She explores these themes through a series of empirically-based chapters which include issues of land ownership and degradation, the role of finance in the formation of permanent crises and the role of global climate change. She builds a powerful if somewhat unoriginal picture of a world in which through accumulation by dispossession, in various guises, millions are forced into becoming refugees while a tiny minority increasingly hoovers up all the wealth, resources and future available. These chapters are competently enough written but seem slightly underwhelming because customarily she offers so much more than the accumulation of evidence. So, we look to the conclusion for the conceptualization to take place. Here, she describes the systems considered in the book to be economic, social and biospheric and (given the two themes outlined above) they veer ever further away from geographical borders and, hence, are emblematic of the declining relevance of states vis-à-vis capital. This leads to the core hypothesis “… that the move from Keynesianism to the global era of privatizations, deregulations, and open borders for some, entailed a switch from dynamics that brought people in to dynamics that push people out (p.211).” This is evident both at the international scale and also at the national scale, where China, as a large nation, has demonstrated its own movement towards inequality that is locking people out of the overall economic wealth creation process. The unit of analysis in this case is the ‘systemic edge,’ because that is: “… the site where general conditions take extreme forms precisely because that is “… the site where general conditions take extreme forms precisely because it is the site for expulsion or incorporation (p.211).”

Having established this position, which has an attractive logic, Sassen can then broaden her analysis to cover the world from the early 1980s, which is approximately the moment when neoliberalism began to replace the previous rather successful (as Paul Krugman regularly argues) Keynesian economic settlement and concomitant social institutions. That settlement was fundamentally inclusive, as demonstrated by the rising wages and living standards for most sectors of society around the world. That this took place was not related to some kind of good old days phenomenon of moral decay so much as the awareness of the desperate need for peace and security after the horrors of the Second World War. People realised the need to build stable ties between countries and with communities to prevent those horrors recurring. That thinking has been replaced. Neoliberalism, of course, reduces all of the additional effects of work and of social arrangements to the lowest common denominator of money. People thereby become customers rather than clients, patients or passengers and the financial bottom line of the corporation is the master narrative of the age. In other words, “The relationship between today’s advanced capitalism and more traditional forms of market capitalism can, at the limit, be characterized as one of increasingly primitive accumulation: complexity and technical progress serve causes of brute simplicity (p.216).” This is a powerful argument and one which I would have liked to see developed further.

Sassen concludes by wondering about the ‘spaces of the expelled (p.222)’ and this consideration leads to a number of emergent questions which might have shed light on whether any of these effects might be eliminated or reversed. As is so often the case, the book is more concerned with what has happened and its problems rather than what might now be done to try to improve the world. However, the closing words do offer some sense of tempered optimism: “… the spaces of the expelled cry out for conceptual recognition. They are many, they are growing, and they are diversifying. They are conceptually subterranean conditions that need to be brought aboveground. They are, potentially, the new spaces for making local economies, new histories, and modes of membership (p.222).” Perhaps these will be addressed in another book.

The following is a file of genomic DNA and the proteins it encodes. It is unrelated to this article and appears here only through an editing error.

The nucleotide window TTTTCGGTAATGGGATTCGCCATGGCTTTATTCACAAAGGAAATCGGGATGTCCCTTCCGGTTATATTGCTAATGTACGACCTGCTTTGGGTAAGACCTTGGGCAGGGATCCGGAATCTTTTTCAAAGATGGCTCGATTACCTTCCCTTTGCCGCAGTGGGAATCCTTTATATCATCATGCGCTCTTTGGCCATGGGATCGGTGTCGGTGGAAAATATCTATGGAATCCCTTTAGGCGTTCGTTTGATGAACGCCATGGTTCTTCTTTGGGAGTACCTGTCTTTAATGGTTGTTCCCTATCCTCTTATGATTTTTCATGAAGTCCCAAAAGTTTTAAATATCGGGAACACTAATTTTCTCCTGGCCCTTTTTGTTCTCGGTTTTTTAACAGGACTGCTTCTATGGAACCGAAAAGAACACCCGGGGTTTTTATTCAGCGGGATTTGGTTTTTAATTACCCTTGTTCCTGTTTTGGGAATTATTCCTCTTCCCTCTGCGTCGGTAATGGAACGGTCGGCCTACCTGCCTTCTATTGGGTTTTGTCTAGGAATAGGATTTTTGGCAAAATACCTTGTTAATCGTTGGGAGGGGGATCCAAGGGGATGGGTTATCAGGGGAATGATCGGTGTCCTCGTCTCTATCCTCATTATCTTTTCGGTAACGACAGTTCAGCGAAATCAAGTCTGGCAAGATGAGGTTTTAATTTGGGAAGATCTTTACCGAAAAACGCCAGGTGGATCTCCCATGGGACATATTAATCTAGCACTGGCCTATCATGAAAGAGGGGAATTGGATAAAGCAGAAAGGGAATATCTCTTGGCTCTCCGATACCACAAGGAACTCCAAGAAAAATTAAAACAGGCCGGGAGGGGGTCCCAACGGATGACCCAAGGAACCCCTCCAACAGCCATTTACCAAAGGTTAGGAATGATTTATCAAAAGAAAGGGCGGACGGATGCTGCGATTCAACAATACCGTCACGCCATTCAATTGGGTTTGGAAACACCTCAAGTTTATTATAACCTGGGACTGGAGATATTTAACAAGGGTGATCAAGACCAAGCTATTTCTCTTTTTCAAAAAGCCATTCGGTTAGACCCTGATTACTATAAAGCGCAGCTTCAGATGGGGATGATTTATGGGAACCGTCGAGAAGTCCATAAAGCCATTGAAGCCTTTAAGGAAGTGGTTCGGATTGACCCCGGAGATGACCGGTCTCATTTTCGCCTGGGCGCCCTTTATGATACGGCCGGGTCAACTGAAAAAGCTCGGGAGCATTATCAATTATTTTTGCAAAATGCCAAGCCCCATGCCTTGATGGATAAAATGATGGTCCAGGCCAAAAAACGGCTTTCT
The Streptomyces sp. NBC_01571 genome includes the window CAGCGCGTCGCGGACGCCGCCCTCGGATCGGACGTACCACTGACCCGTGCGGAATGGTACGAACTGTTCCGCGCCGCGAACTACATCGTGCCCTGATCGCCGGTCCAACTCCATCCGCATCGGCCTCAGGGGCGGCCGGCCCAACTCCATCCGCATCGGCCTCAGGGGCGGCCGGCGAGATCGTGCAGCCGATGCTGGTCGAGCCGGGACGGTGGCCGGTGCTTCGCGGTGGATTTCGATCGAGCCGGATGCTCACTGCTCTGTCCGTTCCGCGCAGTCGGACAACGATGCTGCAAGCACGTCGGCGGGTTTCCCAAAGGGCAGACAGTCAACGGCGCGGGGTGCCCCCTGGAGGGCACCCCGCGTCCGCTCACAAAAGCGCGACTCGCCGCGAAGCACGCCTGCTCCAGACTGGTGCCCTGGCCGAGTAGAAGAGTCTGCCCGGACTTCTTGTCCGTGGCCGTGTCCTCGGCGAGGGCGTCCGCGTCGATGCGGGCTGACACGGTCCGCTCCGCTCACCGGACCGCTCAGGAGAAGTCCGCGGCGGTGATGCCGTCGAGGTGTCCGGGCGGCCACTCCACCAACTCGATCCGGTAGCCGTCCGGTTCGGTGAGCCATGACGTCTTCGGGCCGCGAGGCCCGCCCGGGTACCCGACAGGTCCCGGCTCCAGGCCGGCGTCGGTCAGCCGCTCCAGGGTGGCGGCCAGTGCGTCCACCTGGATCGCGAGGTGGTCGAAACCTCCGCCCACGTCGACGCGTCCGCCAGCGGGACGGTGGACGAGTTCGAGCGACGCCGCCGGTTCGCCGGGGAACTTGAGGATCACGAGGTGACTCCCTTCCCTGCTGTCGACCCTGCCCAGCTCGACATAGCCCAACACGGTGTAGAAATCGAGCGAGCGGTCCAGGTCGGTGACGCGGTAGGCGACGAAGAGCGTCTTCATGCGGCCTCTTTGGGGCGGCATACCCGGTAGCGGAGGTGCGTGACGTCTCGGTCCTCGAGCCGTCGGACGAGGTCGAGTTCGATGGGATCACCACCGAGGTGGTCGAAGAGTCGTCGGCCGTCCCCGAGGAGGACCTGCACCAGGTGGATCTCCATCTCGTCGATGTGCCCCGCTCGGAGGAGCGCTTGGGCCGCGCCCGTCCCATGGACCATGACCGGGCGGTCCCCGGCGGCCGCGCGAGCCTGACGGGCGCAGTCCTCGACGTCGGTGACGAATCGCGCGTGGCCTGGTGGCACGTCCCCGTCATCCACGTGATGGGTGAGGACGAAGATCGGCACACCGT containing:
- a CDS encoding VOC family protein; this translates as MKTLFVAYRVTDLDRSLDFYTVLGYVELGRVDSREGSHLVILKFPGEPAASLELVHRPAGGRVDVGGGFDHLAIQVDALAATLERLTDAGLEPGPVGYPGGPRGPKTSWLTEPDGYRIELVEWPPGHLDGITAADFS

John Walsh, Shinawatra University

Religious Diversity and Political Change in Thailand



Announcing: Lovichakorntikul, Petcharat and John Walsh, “Religious Diversity and Political Change in Thailand,” Journal of Social and Development Sciences,” Vol.4, No.12 (December, 2013), pp.538-41, available at:


Thailand continues to undergo a process of political modernization, moving from a feudal to a
fully-fledged and modernized capitalist society. This is a process that has involved numerous missteps
and backward turns – most recently the 2006 military coup and the 2010 massacres – and the dissolution
of previously existing cultural and social bonds. Marketization of all regions of the country has brought
about changes in land ownership, social relations and gender relations but has not, as yet, brought about
changes in religious beliefs or in the relationships between people of different belief systems. The
majority Buddhist philosophy has been invigorated by emphasis placed on figures such as the goddess
Guan Yin, who is eminently appropriate for the age of plenty, while animist hill tribes people incorporate
new ways of life into a flexible and accommodating belief system. Only in the southern provinces
bordering Malaysia, where the majority of people are ethnic Malay Muslims, is there a division between
people based on religion. A faction of people in the border regions have been agitating for autonomous
rule or, at least, an end to unfair and unpleasant treatment by high-handed representatives of the Thai
state and their mandate to enforce the longstanding triumvirate of Thai language, Buddhist belief and
respect for the monarchy as defining characteristics of citizens. Agitation has led to acts of terrorism and
suppression including atrocities on both sides. These divisions are not reflected in any other part of the
country, although plenty of other symptoms of division are.
Keywords: Religious diversity, political change, Thailand

The Politics of Sustainable Development

The concept of sustainable development is  a form of critique on rampant capitalism which has, when given free rein, proved  to be disastrous around the world in terms of causing environmental degradation,  promoting inequalities in society, creating waste and materialism in large  quantities.

Read the full article here.